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Joined on May 5, 2011

Last Post on July 22, 2014

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Really old gas valve?

@ June 13, 2014 10:15 PM in Really old gas valve?

This valve is in a small section of galvanized pipe in my basement.  It appears to be a Hays valve and the piping is 1/2".

Does anyone have any clue how old this is?  The house was built in the 1860s and my only guess is perhaps this piping fed gas lights because it seems too small for anything else except maybe a cooking stove?
House only had electric and oil when we moved in and then I ran all new gas piping.  Later on I found this and thought it was interesting.


@ June 13, 2014 3:39 PM in steam in the summer!

I originally had mine set around 120F until I read several reports regarding Legionella and decided to increase it to 140-145F.

I wonder if it's a concern as I have city water that definitely has chlorine in it, but I figured better safe than sorry.


@ June 13, 2014 2:48 PM in TRV, with remote sensor or no?

I have two TRVs in use and part of me wishes I could locate the sensors away from the outside walls.

The outside temperature as well as wind have a decent effect on mine. Problem is from what I've seen to use a remote sensor they don't give you much distance and I'd need to protect the capillary somehow.

It's a shame no one makes a wireless setup for this yet?


@ June 13, 2014 2:22 PM in Steam-Heated Hotel!

I hope they allow you to bring the system back to how it should be. If anyone can it's you and Gordo.

But Steamhead, please, I beg you, buy a new phone. ;)

HTC One and Iphone 5S both take amazing pictures and impressive video. An Ottobox case would protect it decently and you could take thousands of beautiful pictures on the fly.

Many of the later pictures in my link in my signature were done with an HTC One often without a flash.


@ June 12, 2014 1:19 PM in Radiators

No, not a stupid question.
I assume radiators got their name just because no one really knew at the time.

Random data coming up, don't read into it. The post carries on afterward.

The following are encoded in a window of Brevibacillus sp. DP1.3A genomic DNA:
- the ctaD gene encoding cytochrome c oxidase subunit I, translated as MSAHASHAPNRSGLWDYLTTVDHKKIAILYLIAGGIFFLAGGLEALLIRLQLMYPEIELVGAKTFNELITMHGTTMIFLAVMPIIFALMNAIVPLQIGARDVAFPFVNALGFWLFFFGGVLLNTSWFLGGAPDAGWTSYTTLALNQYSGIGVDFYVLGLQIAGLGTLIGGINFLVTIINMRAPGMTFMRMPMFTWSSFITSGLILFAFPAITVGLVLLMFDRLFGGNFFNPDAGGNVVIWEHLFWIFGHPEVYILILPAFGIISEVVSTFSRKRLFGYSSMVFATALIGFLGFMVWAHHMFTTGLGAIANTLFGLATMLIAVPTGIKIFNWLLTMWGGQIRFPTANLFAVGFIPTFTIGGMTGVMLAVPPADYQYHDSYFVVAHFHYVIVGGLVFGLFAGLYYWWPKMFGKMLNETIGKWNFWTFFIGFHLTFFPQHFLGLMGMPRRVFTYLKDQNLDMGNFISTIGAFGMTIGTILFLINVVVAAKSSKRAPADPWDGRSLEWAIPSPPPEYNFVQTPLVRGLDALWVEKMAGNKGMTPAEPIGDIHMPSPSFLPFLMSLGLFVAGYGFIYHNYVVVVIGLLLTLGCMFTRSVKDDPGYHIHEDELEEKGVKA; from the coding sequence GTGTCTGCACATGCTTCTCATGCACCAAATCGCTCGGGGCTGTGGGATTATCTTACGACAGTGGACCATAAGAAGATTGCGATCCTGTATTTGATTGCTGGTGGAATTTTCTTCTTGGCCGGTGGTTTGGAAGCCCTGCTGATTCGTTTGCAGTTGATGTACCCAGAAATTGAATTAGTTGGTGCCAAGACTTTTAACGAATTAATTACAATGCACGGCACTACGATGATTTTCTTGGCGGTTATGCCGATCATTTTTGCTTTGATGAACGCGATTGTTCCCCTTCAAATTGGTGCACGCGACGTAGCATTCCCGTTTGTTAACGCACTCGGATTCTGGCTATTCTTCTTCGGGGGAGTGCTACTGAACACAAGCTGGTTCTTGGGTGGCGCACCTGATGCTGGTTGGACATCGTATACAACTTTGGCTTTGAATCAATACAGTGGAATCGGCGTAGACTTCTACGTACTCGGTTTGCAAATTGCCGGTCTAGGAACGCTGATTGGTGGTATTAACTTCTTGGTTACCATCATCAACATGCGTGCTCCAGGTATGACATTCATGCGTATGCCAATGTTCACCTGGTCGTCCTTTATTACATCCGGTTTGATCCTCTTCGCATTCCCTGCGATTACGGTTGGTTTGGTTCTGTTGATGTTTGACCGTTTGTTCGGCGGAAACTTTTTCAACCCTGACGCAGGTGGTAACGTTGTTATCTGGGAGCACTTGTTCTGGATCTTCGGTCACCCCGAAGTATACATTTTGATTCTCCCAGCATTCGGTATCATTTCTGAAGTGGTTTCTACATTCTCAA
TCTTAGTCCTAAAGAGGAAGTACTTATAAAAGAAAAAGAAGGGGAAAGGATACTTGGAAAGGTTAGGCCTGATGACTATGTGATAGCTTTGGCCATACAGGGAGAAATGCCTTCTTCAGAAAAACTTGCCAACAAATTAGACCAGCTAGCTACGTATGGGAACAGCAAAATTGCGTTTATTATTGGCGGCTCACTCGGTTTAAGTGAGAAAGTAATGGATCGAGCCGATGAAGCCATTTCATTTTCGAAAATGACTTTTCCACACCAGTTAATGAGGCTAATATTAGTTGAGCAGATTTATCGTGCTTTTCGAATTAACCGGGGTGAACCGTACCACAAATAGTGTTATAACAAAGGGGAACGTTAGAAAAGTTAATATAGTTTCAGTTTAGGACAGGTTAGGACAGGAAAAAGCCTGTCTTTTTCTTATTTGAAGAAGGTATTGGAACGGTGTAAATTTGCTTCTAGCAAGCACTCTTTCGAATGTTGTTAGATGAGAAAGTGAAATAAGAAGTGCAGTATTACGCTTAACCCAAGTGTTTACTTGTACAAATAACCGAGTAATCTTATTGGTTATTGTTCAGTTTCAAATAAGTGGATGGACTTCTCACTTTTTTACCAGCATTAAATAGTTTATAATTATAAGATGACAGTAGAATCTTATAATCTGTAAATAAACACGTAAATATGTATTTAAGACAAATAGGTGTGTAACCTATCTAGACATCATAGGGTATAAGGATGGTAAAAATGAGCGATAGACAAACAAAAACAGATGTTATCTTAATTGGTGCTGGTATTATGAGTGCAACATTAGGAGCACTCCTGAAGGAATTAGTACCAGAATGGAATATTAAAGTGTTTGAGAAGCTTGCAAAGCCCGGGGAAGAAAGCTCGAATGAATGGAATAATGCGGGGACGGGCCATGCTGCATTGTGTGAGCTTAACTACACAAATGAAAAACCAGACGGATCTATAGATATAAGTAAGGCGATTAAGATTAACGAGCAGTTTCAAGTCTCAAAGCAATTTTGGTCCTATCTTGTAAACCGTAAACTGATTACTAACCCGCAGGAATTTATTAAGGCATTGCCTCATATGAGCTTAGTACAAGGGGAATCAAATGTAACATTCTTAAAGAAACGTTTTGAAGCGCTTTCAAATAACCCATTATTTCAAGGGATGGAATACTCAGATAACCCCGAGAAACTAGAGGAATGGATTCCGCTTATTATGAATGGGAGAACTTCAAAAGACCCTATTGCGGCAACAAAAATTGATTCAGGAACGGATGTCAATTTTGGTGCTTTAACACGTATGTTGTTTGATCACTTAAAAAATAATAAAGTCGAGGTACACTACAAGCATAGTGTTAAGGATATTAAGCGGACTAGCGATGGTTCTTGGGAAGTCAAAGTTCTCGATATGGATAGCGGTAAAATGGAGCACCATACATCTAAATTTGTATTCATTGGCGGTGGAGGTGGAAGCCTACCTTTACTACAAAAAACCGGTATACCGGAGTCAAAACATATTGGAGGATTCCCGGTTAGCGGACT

Convectors 100% work on convection, as does baseboard heat but baseboard has a different name.

From what I've seen personally in my home I'd say radiators work on convection more than radiation but I still think 60\40 or 70\30. When you get one of my radiators full of steam the amount if air movement is insane.

This is a picture of curtains ballooned up from heat flowing up and out of the radiator. Our new curtains I think have the bottoms sewn together to stop this.


@ June 11, 2014 1:55 PM in Radiators

If I had to guess, I'd say convection more, maybe 60/40?

Curious why you're asking?

Time to fix!

@ June 11, 2014 9:53 AM in Oh look what I found in my closet

The time to fix this mess is finally here and we will either be notching the wall or tearing it down and rebuilding it further back so I can put the pipe back in it's proper spot.

The venting arrangement may change, but I do prefer venting my longer runouts separately from the radiator.

The white in the hole is the pipe insulation on the horizontal copper pipe just under the floor.

Oven times

@ June 9, 2014 10:09 AM in gas range,no vent?

There has been times where my wife has baked cakes nonstop from 6AM to 12AM and the oven runs nonstop. Well, the burner cycles, but it's in use nonstop for that time.

I was using a deep fryer over the weekend and once again was glad to have a decent fan exhausting to the outside. Even though it was a tiny electric deep fryer with a lid I still sat it on the stove under the hood and was glad to exhaust the stink and moisture outside.


@ June 8, 2014 6:50 PM in Sizing New Gas Steam Boiler

If only using a thermostat as a control on colder days it could cycle some yes.

Kind of

@ June 8, 2014 4:21 PM in Sizing New Gas Steam Boiler

Like you said, 1.5psi is pretty high.  I'd rather the system never see more than an ounce or two.


@ June 8, 2014 12:54 PM in Sizing New Gas Steam Boiler

I don't make pressure very fast.  In fact, my 3 PSI gauge practically never moves.  I vent my mains very fast for their size and I vent my radiators as fast as I can without causing problems.

By problems I mean stealing steam from another, or causing the steam to take a shortcut across the bottom.  Have a look at the link in my signature and there is a map of my system and the current vents in use.  My system heats fast because of my venting and insulation, not because of pressure.

Because you have very little time I highly recommend following whatever Joe recommends. 


@ June 8, 2014 11:37 AM in Sizing New Gas Steam Boiler

Ah, you're working with Jstar?  You're in good hands!

I had the system trip at 1.5 PSI one time and it took 1 hour and 15 minutes.  I even have a video of it, though the camera's battery died just before the pressuretrol tripped.  I couldn't believe it.

Edit : sorry, apparently the memory card ran out according to my notes on the video.

Dead men

@ June 8, 2014 11:30 AM in Sizing New Gas Steam Boiler